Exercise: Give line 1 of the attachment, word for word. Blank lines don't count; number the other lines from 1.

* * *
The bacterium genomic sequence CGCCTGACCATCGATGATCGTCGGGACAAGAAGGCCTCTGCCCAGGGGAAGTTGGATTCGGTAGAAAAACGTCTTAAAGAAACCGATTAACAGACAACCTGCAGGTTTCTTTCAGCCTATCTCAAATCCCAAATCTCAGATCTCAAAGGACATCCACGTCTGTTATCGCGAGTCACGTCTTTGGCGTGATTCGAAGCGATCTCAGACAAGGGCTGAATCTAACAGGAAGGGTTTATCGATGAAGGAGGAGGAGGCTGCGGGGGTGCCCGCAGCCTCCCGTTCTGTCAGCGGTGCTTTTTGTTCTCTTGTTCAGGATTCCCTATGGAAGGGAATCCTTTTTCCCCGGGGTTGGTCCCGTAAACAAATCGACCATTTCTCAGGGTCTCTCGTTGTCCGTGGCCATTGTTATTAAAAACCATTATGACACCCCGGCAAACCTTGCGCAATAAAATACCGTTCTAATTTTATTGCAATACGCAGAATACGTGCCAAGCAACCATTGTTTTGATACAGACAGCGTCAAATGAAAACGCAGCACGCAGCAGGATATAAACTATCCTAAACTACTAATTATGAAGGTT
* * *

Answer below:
The bacterium genomic sequence CGCCTGACCATCGATGATCGTCGGGACAAGAAGGCCTCTGCCCAGGGGAAGTTGGATTCGGTAGAAAAACGTCTTAAAGAAACCGATTAACAGACAACCTGCAGGTTTCTTTCAGCCTATCTCAAATCCCAAATCTCAGATCTCAAAGGACATCCACGTCTGTTATCGCGAGTCACGTCTTTGGCGTGATTCGAAGCGATCTCAGACAAGGGCTGAATCTAACAGGAAGGGTTTATCGATGAAGGAGGAGGAGGCTGCGGGGGTGCCCGCAGCCTCCCGTTCTGTCAGCGGTGCTTTTTGTTCTCTTGTTCAGGATTCCCTATGGAAGGGAATCCTTTTTCCCCGGGGTTGGTCCCGTAAACAAATCGACCATTTCTCAGGGTCTCTCGTTGTCCGTGGCCATTGTTATTAAAAACCATTATGACACCCCGGCAAACCTTGCGCAATAAAATACCGTTCTAATTTTATTGCAATACGCAGAATACGTGCCAAGCAACCATTGTTTTGATACAGACAGCGTCAAATGAAAACGCAGCACGCAGCAGGATATAAACTATCCTAAACTACTAATTATGAAGGTT